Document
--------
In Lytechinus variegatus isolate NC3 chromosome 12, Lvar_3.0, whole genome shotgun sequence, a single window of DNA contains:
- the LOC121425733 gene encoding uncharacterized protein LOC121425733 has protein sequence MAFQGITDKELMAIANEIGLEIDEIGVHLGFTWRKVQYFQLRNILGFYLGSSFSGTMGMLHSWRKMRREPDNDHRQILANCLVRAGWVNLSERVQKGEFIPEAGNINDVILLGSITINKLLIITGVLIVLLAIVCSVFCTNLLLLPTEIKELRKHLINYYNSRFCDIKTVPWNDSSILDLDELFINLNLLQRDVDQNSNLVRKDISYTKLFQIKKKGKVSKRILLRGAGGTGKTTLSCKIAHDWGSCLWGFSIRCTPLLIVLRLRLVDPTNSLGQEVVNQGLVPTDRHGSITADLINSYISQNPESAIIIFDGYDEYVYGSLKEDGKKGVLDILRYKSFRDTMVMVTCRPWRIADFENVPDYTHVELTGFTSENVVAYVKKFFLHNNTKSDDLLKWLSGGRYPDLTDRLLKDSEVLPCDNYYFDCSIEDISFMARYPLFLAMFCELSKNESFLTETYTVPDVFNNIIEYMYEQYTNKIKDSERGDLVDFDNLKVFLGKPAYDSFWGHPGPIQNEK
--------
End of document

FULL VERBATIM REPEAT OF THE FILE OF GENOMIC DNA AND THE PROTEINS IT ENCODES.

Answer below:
In Lytechinus variegatus isolate NC3 chromosome 12, Lvar_3.0, whole genome shotgun sequence, a single window of DNA contains:
- the LOC121425733 gene encoding uncharacterized protein LOC121425733 has protein sequence MAFQGITDKELMAIANEIGLEIDEIGVHLGFTWRKVQYFQLRNILGFYLGSSFSGTMGMLHSWRKMRREPDNDHRQILANCLVRAGWVNLSERVQKGEFIPEAGNINDVILLGSITINKLLIITGVLIVLLAIVCSVFCTNLLLLPTEIKELRKHLINYYNSRFCDIKTVPWNDSSILDLDELFINLNLLQRDVDQNSNLVRKDISYTKLFQIKKKGKVSKRILLRGAGGTGKTTLSCKIAHDWGSCLWGFSIRCTPLLIVLRLRLVDPTNSLGQEVVNQGLVPTDRHGSITADLINSYISQNPESAIIIFDGYDEYVYGSLKEDGKKGVLDILRYKSFRDTMVMVTCRPWRIADFENVPDYTHVELTGFTSENVVAYVKKFFLHNNTKSDDLLKWLSGGRYPDLTDRLLKDSEVLPCDNYYFDCSIEDISFMARYPLFLAMFCELSKNESFLTETYTVPDVFNNIIEYMYEQYTNKIKDSERGDLVDFDNLKVFLGKPAYDSFWGHPGPIQNEK